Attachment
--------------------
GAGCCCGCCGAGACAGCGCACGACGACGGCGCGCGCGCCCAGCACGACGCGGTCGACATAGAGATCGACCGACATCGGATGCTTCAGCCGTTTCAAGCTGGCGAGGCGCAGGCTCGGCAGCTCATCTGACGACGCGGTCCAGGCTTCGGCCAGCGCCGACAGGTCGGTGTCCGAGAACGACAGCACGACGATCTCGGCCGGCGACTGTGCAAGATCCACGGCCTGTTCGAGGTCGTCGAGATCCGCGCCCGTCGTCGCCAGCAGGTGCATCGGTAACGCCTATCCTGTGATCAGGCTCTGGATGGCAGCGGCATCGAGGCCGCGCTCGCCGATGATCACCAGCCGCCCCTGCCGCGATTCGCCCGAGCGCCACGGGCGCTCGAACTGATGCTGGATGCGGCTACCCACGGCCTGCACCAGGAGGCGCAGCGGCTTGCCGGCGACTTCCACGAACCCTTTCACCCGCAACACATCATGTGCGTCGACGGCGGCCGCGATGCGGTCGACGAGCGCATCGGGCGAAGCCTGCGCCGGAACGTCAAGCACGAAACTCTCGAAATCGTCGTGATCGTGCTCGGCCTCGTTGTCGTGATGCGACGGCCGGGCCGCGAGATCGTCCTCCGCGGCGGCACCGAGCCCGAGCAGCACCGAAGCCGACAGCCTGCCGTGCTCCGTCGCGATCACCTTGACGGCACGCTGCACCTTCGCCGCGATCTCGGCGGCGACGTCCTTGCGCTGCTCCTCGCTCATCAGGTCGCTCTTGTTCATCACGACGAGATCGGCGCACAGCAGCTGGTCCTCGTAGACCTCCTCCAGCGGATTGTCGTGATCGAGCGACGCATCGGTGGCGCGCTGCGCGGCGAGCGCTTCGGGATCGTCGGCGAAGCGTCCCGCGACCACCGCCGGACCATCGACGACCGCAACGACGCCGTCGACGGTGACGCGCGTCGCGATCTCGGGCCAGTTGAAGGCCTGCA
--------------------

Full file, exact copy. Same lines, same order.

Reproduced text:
GAGCCCGCCGAGACAGCGCACGACGACGGCGCGCGCGCCCAGCACGACGCGGTCGACATAGAGATCGACCGACATCGGATGCTTCAGCCGTTTCAAGCTGGCGAGGCGCAGGCTCGGCAGCTCATCTGACGACGCGGTCCAGGCTTCGGCCAGCGCCGACAGGTCGGTGTCCGAGAACGACAGCACGACGATCTCGGCCGGCGACTGTGCAAGATCCACGGCCTGTTCGAGGTCGTCGAGATCCGCGCCCGTCGTCGCCAGCAGGTGCATCGGTAACGCCTATCCTGTGATCAGGCTCTGGATGGCAGCGGCATCGAGGCCGCGCTCGCCGATGATCACCAGCCGCCCCTGCCGCGATTCGCCCGAGCGCCACGGGCGCTCGAACTGATGCTGGATGCGGCTACCCACGGCCTGCACCAGGAGGCGCAGCGGCTTGCCGGCGACTTCCACGAACCCTTTCACCCGCAACACATCATGTGCGTCGACGGCGGCCGCGATGCGGTCGACGAGCGCATCGGGCGAAGCCTGCGCCGGAACGTCAAGCACGAAACTCTCGAAATCGTCGTGATCGTGCTCGGCCTCGTTGTCGTGATGCGACGGCCGGGCCGCGAGATCGTCCTCCGCGGCGGCACCGAGCCCGAGCAGCACCGAAGCCGACAGCCTGCCGTGCTCCGTCGCGATCACCTTGACGGCACGCTGCACCTTCGCCGCGATCTCGGCGGCGACGTCCTTGCGCTGCTCCTCGCTCATCAGGTCGCTCTTGTTCATCACGACGAGATCGGCGCACAGCAGCTGGTCCTCGTAGACCTCCTCCAGCGGATTGTCGTGATCGAGCGACGCATCGGTGGCGCGCTGCGCGGCGAGCGCTTCGGGATCGTCGGCGAAGCGTCCCGCGACCACCGCCGGACCATCGACGACCGCAACGACGCCGTCGACGGTGACGCGCGTCGCGATCTCGGGCCAGTTGAAGGCCTGCA